And how it affected me slowly and silently
The idea of work-from-home fascinated me the moment I stepped into the corporate world. Unfortunately, I never got a chance to experience it before 2020. Ironically, in this year, work-from-home is forced upon.
There is no other way; WFH is the way. It is the new normal way of working in the pandemic.
WFH is impressive, primarily as it saves traveling time and traffic-jam headaches. You can work wearing super-comfy clothes from your favorite, comfortable places in the house (wherever you get the WiFi signal). You have your family around. Moreover, you need not face your boss directly.
What else do you want?
But like any other thing, WFH has a limit, and if crossed, it will show its true colors. (Yes, I know, 2020 has crossed boundaries in all aspects.)
After experiencing it for more than six months continuously and upon self-introspection, I realized its effects.
1. Haphazard routine
When you do not have to go to the office, your mind and body take everything for granted in exchange.
Waking up just before logging in becomes the habit. It eventually hits your routine of breakfast and morning exercise (and often with bathing as well). Similarly, for working late along with other regional teams (just some business requirements), you presume it to be okay and allow it to happen.
What other work you may have apart from sitting at home anyway? Eh?
Working with other regional teams in the night and thus sleeping late and waking up at your usual time so that you can log in at the right time makes you sleep-deprived. You can have your favorite beverage- tea or coffee and snacks any time at your whim. And you do not miss these opportunities.
Wait, is this a healthy routine?
2. No in-person touch
A human by nature is a social animal. We realized it the hard way this year.
No matter how introverted you are, you need people around you at some point in time. No matter if you are not-so-friendly with your colleagues, you need them. You need them in-person. You need them for nonsense talk over the coffee. The office gossips over the call lack the charm.
Jobs are not only for making money, but to build a social circle with whom you can communicate, socialize, and enjoy the present.
3. Excessive screen time
When I analyzed my routine, I was shocked after calculating my screen-time. It was more than 12 hours. I was stunned.
Splitting it further, the office takes around 9–10 hours on screen.
In the name of entertainment- OTT platforms are screened.
Sometimes for the social mixup- video calls are dialed.
Social media is essential to remain updated with other’s lives.
Scroll, scroll, scroll.
Mobile games and Insta reels consume small work breaks.
All these activities account for in total 12+ hours a day.
Terrible and worrisome!
Earlier, the eyes were getting rest with in-person communication, traveling, going out with acquaintances. These activities are now taken over by screens of all types- big and small.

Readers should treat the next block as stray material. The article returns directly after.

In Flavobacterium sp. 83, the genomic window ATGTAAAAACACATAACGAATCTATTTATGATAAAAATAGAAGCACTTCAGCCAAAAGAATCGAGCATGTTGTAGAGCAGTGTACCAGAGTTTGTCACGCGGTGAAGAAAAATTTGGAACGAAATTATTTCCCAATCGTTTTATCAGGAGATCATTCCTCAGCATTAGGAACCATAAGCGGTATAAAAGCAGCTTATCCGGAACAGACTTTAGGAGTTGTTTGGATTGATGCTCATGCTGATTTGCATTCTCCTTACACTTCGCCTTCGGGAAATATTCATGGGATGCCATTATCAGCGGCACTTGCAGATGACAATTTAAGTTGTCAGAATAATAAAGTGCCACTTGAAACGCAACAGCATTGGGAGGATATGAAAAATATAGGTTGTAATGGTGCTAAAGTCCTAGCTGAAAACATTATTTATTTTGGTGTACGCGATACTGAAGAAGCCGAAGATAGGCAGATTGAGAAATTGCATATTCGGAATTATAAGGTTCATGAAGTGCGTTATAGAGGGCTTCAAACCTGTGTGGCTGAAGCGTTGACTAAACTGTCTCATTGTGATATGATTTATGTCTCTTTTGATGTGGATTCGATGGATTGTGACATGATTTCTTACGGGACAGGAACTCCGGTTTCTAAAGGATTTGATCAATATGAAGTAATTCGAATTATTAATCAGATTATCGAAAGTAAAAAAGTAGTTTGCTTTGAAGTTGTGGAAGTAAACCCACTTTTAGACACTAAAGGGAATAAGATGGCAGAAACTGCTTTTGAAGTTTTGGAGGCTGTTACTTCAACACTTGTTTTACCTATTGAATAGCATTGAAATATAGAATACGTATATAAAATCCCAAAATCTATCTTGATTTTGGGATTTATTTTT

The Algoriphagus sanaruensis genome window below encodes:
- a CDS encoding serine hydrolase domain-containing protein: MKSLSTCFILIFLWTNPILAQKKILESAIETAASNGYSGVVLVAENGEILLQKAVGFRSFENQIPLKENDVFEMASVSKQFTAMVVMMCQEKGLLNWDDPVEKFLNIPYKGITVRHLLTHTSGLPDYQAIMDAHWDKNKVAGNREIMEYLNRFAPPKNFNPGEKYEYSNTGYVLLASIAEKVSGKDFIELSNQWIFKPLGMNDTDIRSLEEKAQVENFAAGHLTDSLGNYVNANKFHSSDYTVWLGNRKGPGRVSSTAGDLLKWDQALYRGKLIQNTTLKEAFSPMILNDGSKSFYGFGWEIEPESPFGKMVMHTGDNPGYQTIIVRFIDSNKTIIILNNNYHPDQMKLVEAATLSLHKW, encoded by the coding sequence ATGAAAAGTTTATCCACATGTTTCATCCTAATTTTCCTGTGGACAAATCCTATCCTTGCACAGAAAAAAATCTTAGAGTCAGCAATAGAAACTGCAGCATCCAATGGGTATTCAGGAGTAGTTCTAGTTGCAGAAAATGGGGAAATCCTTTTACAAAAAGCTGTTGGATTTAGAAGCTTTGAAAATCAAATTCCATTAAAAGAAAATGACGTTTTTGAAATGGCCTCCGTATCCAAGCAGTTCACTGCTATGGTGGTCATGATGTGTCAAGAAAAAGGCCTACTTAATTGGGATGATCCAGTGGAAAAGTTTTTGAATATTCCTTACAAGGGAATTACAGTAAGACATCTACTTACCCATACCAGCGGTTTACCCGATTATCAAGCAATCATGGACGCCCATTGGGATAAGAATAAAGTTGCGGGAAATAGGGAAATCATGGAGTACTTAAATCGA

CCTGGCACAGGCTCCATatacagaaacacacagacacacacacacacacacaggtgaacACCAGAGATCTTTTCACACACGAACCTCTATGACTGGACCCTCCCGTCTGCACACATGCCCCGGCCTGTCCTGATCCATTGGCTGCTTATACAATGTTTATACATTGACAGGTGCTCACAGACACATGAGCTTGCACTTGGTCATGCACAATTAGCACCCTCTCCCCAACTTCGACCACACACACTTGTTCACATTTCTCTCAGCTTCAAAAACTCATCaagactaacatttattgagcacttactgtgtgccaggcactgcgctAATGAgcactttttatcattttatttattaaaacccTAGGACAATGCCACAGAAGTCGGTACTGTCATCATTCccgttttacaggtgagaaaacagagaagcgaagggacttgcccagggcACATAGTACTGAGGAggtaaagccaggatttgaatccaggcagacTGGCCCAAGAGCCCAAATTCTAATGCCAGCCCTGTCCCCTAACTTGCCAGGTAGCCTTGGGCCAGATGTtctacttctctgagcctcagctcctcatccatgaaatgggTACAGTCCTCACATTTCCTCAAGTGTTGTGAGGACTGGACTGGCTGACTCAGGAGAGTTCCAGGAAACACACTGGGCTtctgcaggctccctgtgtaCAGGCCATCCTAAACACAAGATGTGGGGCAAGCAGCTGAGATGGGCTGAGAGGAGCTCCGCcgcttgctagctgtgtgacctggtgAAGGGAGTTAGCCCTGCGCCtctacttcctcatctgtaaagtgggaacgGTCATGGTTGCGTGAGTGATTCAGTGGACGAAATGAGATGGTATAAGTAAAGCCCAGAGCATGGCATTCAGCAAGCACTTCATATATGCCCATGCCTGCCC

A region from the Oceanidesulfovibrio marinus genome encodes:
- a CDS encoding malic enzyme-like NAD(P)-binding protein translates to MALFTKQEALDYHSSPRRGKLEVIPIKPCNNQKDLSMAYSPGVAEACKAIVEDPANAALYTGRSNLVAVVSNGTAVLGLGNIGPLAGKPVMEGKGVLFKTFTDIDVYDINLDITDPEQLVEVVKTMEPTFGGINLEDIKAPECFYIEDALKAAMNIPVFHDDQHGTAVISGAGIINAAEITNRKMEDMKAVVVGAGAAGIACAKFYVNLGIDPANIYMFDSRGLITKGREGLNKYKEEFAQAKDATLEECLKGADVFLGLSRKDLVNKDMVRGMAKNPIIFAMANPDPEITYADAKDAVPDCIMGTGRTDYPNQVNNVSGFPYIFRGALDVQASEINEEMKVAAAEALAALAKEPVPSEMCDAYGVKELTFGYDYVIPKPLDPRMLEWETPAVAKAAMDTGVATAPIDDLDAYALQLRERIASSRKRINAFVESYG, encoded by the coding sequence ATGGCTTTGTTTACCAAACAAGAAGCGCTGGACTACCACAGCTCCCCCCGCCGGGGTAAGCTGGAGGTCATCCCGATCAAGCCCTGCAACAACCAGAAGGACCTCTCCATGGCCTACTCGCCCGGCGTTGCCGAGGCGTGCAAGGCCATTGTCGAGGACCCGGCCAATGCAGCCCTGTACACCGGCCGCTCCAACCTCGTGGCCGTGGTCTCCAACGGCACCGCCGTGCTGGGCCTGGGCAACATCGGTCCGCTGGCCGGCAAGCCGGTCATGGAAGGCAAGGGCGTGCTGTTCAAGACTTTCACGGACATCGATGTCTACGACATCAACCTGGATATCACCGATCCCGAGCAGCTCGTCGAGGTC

4. Infrastructure Gap
It felt so lovely while setting up work essentials at home. It was fun arranging the desk with all requisites to match up with my office desk. I was hopeful that with excellent WiFi installed, I would get the same experience as my office desk. But I was wrong. My laptop couldn’t compete with my office desktop, although it was of decent configuration.
With VPN and other connectivity issues, often, there was slowness, which triggered the irritation. The office desktop used to work smoothly like butter, but its step-brother, the home laptop, not so much.
Network and internet issues are real!
There is a gap in such machine infrastructure as well as human infrastructure. In the office, one can go to someone’s desk and get the resolution then and there, while in WFH, it depends on both’s online availability.
5. Work-Email OCD
We strive hard to keep a work-life balance. WFH is where we literally welcomed work to our home. We let it sit beside us. Even though we officially announce we are off the job, the work doesn’t leave our minds. It sits there idle but does not disappear so easily.
The problem is when you are working on some crucial task. Your mind doesn’t let the thoughts go away, even when you are off the terminal. The mind wants to check the updates on it- from time to time. This feel triggers the urge to check work emails and messenger pings even at odd hours, further compromising already compromised sleep.
While the boons of WFH were known, the side-effects of it when practiced for a longer duration were unknown. This WFH territory is new to us and it can become a prominent part of the work culture in the future. After experiencing it for a sufficient time now, it’s now essential to think rationally about the future of WFH. The main challenge is to counterbalance on-office and off-office work.
The post-pandemic period is coming, and we need to be prepared with this balance to lead a happy work atmosphere.